Content and Editorial Director
We all know how truly dreadful we feel when a relationship ends, or we experience some other deep personal loss. But that feeling is just emotional, and doesn’t affect us physically, right? Not necessarily. Science shows that heartbreak can have some seriously negative effects on our physical health. The good news? They can be reversed.
In 2010, scientists conducted a study that examined the brains of heartbroken people. They had participants look at photos of their loved one while talking about the person who rejected them. As they reacted, often crying, shaking and getting angry, their brains were viewed using an fMRI scan. This device measures differences in blood flow in the activated areas of the brain, which appear as vibrant blooms of blue, green, red and yellow. It was immediately apparent that the participants’ emotions triggered activity in the same brain areas associated with physical pain. So when you say you’re “hurt” as a result of being rejected by someone close to you, you’re not just using a metaphor. It really does hurt, sometimes devastatingly so.
The physical manifestations of heartbreak include loss of appetite, digestive and skin issues and insomnia. These symptoms are common following a breakup, and may speak to one of our most primitive bodily systems: the fight-or-flight response. In response to a threat, lightning-fast hormonal changes activate the sympathetic nervous system. Physiological changes like increased blood flow to the muscles (which can cause trembling), increased heartbeat and respiration rate (flooding the body with oxygen) and pupil dilation (letting in more light to see our surroundings better) equip us to fight the threat or flee to safety. But the flood of hormones can wreak havoc on us physically.
Science journalist Florence Williams knows this all too well. When her husband left her after more than 25 years, she says that, physically, she “felt like her body had been plugged into a faulty electrical socket.” She lost 20 pounds, stopped sleeping and actually developed Type 1 diabetes, something that almost always presents at a much younger age. As a journalist, she decided to investigate what she was going through, and revealed her findings in her new book Heartbreak: A Personal and Scientific Journey. And some of them are truly startling.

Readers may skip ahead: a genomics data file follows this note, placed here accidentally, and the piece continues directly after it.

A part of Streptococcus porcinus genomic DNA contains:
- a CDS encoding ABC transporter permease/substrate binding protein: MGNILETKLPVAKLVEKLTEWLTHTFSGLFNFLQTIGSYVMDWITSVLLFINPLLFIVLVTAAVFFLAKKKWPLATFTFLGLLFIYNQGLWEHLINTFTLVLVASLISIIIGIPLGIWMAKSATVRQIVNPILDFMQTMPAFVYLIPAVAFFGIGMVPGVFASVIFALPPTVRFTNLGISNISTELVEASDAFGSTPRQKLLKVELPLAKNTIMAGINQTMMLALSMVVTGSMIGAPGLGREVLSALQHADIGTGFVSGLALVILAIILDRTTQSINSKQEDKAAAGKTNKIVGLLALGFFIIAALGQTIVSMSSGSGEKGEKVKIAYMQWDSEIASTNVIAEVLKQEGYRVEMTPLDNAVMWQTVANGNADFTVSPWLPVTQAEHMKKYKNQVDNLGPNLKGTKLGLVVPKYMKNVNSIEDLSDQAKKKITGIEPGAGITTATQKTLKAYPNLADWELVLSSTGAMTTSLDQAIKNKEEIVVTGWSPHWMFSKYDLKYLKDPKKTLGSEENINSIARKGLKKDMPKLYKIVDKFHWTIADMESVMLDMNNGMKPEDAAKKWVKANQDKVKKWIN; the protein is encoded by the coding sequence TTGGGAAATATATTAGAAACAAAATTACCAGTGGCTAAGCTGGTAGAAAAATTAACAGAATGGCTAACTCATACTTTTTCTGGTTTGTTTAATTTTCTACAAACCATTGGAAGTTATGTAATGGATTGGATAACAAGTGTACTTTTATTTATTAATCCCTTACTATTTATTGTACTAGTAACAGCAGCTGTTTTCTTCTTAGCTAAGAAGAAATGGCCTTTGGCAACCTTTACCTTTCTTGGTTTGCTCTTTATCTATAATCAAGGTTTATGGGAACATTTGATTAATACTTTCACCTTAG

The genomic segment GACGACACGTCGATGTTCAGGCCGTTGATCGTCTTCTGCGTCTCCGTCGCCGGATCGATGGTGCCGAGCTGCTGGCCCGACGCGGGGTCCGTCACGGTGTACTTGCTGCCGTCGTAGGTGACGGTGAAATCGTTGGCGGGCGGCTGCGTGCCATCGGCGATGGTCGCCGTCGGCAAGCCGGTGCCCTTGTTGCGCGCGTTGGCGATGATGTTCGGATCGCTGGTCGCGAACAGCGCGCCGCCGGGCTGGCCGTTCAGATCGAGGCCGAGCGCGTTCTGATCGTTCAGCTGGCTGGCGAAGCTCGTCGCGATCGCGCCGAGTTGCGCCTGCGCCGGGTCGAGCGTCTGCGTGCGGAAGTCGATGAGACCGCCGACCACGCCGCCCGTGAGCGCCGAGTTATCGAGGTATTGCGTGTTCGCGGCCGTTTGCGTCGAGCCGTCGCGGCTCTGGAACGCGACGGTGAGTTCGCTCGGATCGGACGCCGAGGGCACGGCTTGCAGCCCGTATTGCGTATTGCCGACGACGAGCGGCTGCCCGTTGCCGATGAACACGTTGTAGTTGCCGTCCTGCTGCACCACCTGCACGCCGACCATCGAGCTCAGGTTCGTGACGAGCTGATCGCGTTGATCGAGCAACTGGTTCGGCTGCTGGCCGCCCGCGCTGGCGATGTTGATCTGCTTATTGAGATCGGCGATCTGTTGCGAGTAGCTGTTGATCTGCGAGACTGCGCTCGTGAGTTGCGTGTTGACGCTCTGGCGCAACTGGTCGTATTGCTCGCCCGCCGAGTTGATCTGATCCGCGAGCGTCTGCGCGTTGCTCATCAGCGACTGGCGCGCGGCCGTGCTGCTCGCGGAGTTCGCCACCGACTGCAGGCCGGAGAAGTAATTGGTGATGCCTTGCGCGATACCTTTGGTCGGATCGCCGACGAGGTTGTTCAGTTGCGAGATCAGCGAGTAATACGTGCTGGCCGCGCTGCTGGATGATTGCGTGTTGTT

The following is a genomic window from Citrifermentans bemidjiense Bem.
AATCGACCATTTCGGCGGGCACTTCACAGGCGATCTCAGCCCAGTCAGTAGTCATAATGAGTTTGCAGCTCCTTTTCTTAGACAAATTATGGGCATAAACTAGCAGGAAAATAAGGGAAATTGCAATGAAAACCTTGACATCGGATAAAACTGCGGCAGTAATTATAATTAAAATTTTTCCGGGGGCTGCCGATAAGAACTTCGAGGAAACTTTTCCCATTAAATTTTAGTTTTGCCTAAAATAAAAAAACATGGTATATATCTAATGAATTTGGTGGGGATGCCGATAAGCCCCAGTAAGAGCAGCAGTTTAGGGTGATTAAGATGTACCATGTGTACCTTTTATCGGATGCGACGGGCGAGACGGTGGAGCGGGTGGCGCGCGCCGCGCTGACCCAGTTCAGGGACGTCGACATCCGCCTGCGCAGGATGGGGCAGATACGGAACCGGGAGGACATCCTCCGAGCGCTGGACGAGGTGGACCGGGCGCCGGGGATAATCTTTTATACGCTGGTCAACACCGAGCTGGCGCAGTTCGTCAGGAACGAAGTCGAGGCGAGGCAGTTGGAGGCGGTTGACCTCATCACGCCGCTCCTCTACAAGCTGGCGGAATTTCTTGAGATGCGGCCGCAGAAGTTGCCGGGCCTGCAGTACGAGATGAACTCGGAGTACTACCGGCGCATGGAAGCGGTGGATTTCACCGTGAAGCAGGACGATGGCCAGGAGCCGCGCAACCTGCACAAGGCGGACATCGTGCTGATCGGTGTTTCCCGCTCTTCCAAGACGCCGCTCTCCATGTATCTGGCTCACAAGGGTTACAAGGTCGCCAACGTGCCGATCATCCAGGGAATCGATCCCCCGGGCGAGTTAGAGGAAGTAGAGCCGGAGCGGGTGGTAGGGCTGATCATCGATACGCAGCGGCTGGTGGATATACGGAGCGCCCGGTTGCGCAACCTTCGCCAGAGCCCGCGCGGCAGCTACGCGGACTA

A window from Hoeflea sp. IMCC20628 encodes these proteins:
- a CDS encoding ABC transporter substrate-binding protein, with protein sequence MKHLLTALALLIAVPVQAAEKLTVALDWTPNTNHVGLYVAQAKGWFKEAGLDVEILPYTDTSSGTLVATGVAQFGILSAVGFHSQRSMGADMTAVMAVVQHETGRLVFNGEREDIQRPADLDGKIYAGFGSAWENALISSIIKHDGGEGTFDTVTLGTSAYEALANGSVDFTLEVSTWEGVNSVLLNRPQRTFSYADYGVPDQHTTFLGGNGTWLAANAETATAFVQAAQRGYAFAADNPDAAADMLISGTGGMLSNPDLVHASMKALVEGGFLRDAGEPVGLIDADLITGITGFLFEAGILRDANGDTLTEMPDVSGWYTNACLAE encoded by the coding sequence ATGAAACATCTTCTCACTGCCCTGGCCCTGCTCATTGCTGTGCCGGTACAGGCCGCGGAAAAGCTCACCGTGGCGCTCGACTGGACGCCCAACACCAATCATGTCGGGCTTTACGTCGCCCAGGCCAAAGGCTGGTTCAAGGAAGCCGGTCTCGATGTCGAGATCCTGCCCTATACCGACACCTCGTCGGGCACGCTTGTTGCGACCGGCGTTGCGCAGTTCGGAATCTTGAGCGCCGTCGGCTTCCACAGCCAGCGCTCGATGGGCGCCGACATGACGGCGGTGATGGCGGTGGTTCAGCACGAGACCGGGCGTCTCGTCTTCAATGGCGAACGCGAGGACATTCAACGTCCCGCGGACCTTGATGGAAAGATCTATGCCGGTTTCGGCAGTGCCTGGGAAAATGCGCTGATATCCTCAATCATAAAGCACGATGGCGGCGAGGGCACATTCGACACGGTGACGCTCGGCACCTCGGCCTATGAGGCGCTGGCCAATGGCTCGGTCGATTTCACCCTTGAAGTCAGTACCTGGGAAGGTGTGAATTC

There's a heart disease that seems to be caused by heartbreak and other emotional trauma called takotsubo cardiomyopathy, and it can actually change the shape of your heart. “Takotsubo” is a Japanese word that means “octopus pot,” and it shows up in people's hearts as a strange, bulbous, distended shape. Takotsubo rates increase after big emotional blows, like a partner leaving or spouse dying. There are even some examples of men developing takotsubo after their sports teams are defeated if they're very invested. So we now know that there's a clear emotional link between what's happened in your life and what's happening in your heart.
Heartbreak can also affect us on a cellular level. UCLA neurogeneticist Steven Cole is a specialist in how our immune systems react to our social state. He set out to discover why it is that lonely people seem to die earlier and suffer from more chronic diseases than those who feel they have social support. In lonely people, he found changes in a set of genes that prepare their immune systems to respond to certain kinds of threats and not to respond to others. Basically, when we feel alone and abandoned, our bodies are gearing up for some kind of threat, like a predator or an injury. SAnd so our bodies respond to that by producing more inflammation and immune cells that produce inflammation. This makes evolutionary sense because when we're alone and unprotected we’re more likely — for example — to get a flesh wound where we'll need the inflammation.
Fascinated by these findings, Williams decided to have her blood tested by Cole about five months after her split from her husband. Cole reported that, yes, she did have a lot of inflammation showing up in her immune cells. However, more than six months later, she had another blood test, and the inflammation was greatly reduced.
And that’s the good news. When people suffer from a broken heart, they can get better. Even most people who develop an “octopus pot” heart fully recover. And there are things you can do to speed your recovery. According to biological anthropologist Helen Fisher, the best way to deal with the object of your affection after the breakup is to treat them like something you’re addicted to — and if possible, go cold turkey. Don’t text, don’t call, don’t show up where this person is likely to be and (does it even need mentioning?) don’t track them on social media. Go out with old friends so you feel connected — this emotional reinforcement drives up the oxytocin system and can calm you down. Even if it’s the last thing you want to do, get lots of physical exercise. That drives up the dopamine system that gives you energy and optimism and focus and motivation. It also ups the endorphins so that some of the pain goes away. And as obvious as it seems, give it time. The more time that elapses after a loss, the more distance you’ll have from the traumatic event, and the less it will sting. Really.
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